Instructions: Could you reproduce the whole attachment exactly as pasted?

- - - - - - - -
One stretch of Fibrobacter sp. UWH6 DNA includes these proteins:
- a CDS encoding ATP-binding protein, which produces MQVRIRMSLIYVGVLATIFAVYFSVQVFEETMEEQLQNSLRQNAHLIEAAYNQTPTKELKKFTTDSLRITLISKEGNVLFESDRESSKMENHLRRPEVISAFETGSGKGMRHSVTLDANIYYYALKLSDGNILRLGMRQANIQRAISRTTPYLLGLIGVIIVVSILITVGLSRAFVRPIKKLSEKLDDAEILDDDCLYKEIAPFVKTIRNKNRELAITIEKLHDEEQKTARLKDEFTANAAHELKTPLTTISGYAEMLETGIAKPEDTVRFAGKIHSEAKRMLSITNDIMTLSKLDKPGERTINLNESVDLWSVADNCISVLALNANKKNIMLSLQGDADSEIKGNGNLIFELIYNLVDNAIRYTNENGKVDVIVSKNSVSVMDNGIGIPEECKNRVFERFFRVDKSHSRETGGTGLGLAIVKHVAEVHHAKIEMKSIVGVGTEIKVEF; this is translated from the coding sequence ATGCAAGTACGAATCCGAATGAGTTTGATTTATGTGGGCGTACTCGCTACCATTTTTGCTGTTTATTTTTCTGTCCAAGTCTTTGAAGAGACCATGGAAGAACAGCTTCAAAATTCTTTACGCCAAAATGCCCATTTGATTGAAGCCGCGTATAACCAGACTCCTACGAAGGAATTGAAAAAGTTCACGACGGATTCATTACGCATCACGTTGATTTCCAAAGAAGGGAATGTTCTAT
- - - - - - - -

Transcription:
One stretch of Fibrobacter sp. UWH6 DNA includes these proteins:
- a CDS encoding ATP-binding protein, which produces MQVRIRMSLIYVGVLATIFAVYFSVQVFEETMEEQLQNSLRQNAHLIEAAYNQTPTKELKKFTTDSLRITLISKEGNVLFESDRESSKMENHLRRPEVISAFETGSGKGMRHSVTLDANIYYYALKLSDGNILRLGMRQANIQRAISRTTPYLLGLIGVIIVVSILITVGLSRAFVRPIKKLSEKLDDAEILDDDCLYKEIAPFVKTIRNKNRELAITIEKLHDEEQKTARLKDEFTANAAHELKTPLTTISGYAEMLETGIAKPEDTVRFAGKIHSEAKRMLSITNDIMTLSKLDKPGERTINLNESVDLWSVADNCISVLALNANKKNIMLSLQGDADSEIKGNGNLIFELIYNLVDNAIRYTNENGKVDVIVSKNSVSVMDNGIGIPEECKNRVFERFFRVDKSHSRETGGTGLGLAIVKHVAEVHHAKIEMKSIVGVGTEIKVEF; this is translated from the coding sequence ATGCAAGTACGAATCCGAATGAGTTTGATTTATGTGGGCGTACTCGCTACCATTTTTGCTGTTTATTTTTCTGTCCAAGTCTTTGAAGAGACCATGGAAGAACAGCTTCAAAATTCTTTACGCCAAAATGCCCATTTGATTGAAGCCGCGTATAACCAGACTCCTACGAAGGAATTGAAAAAGTTCACGACGGATTCATTACGCATCACGTTGATTTCCAAAGAAGGGAATGTTCTAT